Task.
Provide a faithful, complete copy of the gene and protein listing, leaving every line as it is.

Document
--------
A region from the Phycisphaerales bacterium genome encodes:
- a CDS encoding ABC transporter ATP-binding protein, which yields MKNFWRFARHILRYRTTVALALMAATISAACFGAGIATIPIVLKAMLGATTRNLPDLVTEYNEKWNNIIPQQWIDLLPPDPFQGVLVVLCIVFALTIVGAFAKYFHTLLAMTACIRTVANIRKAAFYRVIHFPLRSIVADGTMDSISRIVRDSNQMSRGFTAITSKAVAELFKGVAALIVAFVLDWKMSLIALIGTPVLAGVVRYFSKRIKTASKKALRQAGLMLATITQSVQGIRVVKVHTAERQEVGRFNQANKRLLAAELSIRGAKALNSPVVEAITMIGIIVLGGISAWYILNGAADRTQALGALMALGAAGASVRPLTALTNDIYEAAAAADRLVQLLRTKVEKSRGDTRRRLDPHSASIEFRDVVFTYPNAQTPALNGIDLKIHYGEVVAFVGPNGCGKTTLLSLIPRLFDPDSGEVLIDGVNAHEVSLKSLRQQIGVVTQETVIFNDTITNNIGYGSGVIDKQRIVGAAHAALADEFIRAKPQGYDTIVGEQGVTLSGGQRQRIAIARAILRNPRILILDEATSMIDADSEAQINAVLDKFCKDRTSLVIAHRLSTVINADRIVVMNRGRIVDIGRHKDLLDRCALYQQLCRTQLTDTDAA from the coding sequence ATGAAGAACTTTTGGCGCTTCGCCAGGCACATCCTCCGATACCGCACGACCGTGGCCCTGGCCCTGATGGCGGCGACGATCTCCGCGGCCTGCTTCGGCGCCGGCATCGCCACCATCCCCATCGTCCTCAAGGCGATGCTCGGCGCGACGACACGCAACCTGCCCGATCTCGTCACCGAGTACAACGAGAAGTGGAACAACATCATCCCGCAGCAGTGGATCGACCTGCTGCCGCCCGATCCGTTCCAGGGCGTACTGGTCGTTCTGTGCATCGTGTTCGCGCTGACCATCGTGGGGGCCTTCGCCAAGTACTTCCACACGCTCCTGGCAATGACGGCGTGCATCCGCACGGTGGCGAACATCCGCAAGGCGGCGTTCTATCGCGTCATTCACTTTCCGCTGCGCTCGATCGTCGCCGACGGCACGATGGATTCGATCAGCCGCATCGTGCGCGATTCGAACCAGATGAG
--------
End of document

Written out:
A region from the Phycisphaerales bacterium genome encodes:
- a CDS encoding ABC transporter ATP-binding protein, which yields MKNFWRFARHILRYRTTVALALMAATISAACFGAGIATIPIVLKAMLGATTRNLPDLVTEYNEKWNNIIPQQWIDLLPPDPFQGVLVVLCIVFALTIVGAFAKYFHTLLAMTACIRTVANIRKAAFYRVIHFPLRSIVADGTMDSISRIVRDSNQMSRGFTAITSKAVAELFKGVAALIVAFVLDWKMSLIALIGTPVLAGVVRYFSKRIKTASKKALRQAGLMLATITQSVQGIRVVKVHTAERQEVGRFNQANKRLLAAELSIRGAKALNSPVVEAITMIGIIVLGGISAWYILNGAADRTQALGALMALGAAGASVRPLTALTNDIYEAAAAADRLVQLLRTKVEKSRGDTRRRLDPHSASIEFRDVVFTYPNAQTPALNGIDLKIHYGEVVAFVGPNGCGKTTLLSLIPRLFDPDSGEVLIDGVNAHEVSLKSLRQQIGVVTQETVIFNDTITNNIGYGSGVIDKQRIVGAAHAALADEFIRAKPQGYDTIVGEQGVTLSGGQRQRIAIARAILRNPRILILDEATSMIDADSEAQINAVLDKFCKDRTSLVIAHRLSTVINADRIVVMNRGRIVDIGRHKDLLDRCALYQQLCRTQLTDTDAA from the coding sequence ATGAAGAACTTTTGGCGCTTCGCCAGGCACATCCTCCGATACCGCACGACCGTGGCCCTGGCCCTGATGGCGGCGACGATCTCCGCGGCCTGCTTCGGCGCCGGCATCGCCACCATCCCCATCGTCCTCAAGGCGATGCTCGGCGCGACGACACGCAACCTGCCCGATCTCGTCACCGAGTACAACGAGAAGTGGAACAACATCATCCCGCAGCAGTGGATCGACCTGCTGCCGCCCGATCCGTTCCAGGGCGTACTGGTCGTTCTGTGCATCGTGTTCGCGCTGACCATCGTGGGGGCCTTCGCCAAGTACTTCCACACGCTCCTGGCAATGACGGCGTGCATCCGCACGGTGGCGAACATCCGCAAGGCGGCGTTCTATCGCGTCATTCACTTTCCGCTGCGCTCGATCGTCGCCGACGGCACGATGGATTCGATCAGCCGCATCGTGCGCGATTCGAACCAGATGAG